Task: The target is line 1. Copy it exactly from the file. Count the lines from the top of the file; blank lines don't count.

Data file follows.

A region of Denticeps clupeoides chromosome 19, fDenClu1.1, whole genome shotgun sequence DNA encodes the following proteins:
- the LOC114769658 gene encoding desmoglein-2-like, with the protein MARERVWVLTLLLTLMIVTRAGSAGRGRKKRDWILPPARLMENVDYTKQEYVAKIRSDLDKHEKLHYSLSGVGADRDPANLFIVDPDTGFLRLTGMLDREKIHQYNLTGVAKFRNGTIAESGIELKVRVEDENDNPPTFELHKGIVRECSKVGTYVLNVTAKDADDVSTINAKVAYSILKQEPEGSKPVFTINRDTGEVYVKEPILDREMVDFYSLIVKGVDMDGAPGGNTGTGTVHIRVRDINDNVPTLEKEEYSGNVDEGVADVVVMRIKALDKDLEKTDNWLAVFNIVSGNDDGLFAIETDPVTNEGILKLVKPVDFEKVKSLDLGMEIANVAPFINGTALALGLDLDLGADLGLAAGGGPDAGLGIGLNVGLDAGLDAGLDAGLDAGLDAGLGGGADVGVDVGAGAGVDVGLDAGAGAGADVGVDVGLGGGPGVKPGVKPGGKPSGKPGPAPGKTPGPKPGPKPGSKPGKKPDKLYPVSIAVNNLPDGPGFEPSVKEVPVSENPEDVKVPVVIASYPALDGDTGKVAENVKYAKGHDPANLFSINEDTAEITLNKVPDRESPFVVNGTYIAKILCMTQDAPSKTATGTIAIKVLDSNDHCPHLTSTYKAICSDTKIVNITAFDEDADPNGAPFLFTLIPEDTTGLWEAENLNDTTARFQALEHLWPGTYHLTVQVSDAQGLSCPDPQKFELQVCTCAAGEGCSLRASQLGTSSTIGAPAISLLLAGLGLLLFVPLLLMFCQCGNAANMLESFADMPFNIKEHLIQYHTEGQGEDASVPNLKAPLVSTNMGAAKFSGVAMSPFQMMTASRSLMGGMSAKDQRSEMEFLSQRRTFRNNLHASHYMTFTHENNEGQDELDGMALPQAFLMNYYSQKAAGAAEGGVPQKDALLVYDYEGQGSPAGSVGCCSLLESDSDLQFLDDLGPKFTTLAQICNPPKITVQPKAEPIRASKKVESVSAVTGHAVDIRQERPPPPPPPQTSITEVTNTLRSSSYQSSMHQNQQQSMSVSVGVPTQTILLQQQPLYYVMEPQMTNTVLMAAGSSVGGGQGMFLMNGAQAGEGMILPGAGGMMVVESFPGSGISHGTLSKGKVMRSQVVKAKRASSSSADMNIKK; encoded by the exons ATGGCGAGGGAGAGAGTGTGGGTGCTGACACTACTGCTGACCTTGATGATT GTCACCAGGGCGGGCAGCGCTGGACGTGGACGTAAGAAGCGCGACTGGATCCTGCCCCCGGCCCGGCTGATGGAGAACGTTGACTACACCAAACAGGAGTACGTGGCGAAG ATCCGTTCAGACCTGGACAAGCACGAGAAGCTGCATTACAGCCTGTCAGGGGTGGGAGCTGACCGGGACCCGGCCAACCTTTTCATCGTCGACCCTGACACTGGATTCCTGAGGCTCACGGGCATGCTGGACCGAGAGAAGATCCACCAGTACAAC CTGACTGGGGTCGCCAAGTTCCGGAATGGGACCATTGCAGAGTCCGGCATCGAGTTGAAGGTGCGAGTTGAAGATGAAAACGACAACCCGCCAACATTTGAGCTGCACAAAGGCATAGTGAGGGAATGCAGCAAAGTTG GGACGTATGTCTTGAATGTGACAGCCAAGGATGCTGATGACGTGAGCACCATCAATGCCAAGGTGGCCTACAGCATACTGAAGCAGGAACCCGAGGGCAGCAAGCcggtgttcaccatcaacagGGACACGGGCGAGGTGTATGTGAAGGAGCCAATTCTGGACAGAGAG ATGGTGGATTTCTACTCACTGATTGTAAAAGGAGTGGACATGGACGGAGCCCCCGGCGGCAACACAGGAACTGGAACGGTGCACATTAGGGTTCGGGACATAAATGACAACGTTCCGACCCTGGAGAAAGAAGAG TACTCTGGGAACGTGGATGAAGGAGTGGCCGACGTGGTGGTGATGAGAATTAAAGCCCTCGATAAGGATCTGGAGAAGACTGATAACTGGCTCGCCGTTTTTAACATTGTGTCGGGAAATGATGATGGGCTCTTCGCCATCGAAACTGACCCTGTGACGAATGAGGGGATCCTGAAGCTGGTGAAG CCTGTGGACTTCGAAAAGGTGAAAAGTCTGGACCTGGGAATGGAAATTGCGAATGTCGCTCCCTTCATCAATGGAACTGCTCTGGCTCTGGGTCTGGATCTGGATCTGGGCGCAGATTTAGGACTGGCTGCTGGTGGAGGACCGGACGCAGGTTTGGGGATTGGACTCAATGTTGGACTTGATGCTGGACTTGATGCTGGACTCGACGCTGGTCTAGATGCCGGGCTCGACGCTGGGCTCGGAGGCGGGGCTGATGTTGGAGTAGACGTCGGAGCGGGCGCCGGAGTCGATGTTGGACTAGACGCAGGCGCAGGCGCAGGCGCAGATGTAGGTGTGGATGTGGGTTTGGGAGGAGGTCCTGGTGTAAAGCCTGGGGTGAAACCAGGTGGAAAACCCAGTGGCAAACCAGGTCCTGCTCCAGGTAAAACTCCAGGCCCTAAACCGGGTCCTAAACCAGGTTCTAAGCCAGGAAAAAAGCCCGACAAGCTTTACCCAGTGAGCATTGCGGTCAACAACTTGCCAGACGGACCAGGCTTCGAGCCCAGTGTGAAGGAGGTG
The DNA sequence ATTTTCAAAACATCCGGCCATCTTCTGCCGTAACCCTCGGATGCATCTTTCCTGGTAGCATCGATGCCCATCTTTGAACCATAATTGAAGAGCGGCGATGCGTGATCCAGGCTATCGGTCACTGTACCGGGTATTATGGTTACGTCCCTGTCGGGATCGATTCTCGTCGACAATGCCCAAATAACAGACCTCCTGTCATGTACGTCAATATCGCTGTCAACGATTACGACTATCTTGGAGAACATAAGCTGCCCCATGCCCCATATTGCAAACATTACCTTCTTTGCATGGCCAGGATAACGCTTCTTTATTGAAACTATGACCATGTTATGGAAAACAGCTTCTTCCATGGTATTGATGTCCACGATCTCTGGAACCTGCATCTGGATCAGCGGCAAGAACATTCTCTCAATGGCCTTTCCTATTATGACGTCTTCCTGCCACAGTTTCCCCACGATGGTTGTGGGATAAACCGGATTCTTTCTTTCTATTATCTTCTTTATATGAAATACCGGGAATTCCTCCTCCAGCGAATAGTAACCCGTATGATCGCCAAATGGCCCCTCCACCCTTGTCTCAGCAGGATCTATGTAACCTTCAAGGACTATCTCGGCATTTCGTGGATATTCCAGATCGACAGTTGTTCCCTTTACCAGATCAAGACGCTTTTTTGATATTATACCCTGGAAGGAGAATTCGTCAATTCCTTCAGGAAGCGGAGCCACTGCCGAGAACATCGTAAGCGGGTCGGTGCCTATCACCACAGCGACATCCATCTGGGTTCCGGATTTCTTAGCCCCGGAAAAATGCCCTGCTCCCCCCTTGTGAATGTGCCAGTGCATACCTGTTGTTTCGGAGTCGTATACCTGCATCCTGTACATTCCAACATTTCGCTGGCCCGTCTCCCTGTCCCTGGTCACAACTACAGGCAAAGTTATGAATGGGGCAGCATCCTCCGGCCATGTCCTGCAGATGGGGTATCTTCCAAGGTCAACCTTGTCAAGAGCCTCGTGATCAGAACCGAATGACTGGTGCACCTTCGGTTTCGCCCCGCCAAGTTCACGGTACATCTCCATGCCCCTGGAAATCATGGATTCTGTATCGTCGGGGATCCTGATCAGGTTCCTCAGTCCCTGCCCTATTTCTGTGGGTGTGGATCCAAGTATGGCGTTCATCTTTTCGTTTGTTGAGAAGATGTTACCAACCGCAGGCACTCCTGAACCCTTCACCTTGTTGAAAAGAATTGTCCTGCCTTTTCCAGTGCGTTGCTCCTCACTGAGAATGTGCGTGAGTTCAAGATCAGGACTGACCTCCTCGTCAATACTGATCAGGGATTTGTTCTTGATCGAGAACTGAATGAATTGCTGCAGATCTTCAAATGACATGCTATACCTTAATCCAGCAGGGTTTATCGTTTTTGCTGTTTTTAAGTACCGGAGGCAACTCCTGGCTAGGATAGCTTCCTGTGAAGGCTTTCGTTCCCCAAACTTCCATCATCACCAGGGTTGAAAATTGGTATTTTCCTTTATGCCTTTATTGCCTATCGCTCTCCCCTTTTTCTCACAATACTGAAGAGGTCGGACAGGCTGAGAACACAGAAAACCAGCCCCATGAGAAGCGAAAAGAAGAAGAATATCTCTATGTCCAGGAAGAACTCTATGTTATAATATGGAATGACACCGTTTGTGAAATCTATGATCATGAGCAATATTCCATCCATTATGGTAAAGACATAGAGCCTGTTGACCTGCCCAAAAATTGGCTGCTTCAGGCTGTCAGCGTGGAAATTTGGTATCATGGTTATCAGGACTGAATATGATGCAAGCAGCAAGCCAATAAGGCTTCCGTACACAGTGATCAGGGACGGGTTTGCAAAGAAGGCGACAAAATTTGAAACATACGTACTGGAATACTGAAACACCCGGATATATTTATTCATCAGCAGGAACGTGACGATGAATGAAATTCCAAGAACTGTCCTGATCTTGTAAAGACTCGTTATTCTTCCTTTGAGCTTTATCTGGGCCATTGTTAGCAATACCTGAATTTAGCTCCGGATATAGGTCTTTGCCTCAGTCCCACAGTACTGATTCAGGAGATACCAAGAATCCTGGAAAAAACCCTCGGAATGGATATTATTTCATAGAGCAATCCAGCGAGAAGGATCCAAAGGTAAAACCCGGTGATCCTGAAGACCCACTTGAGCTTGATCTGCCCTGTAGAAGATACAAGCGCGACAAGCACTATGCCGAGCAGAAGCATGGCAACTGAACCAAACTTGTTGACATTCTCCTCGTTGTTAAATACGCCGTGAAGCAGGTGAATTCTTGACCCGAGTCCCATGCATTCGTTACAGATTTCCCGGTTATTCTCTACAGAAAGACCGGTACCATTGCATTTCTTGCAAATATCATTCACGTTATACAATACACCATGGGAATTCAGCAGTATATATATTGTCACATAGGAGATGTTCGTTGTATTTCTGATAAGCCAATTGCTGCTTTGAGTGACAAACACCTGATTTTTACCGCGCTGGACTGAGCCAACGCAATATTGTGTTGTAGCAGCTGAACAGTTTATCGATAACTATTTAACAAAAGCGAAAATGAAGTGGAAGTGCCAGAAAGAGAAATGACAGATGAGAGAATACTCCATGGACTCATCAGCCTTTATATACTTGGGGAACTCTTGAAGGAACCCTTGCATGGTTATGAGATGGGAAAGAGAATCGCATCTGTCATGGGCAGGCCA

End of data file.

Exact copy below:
A region of Denticeps clupeoides chromosome 19, fDenClu1.1, whole genome shotgun sequence DNA encodes the following proteins: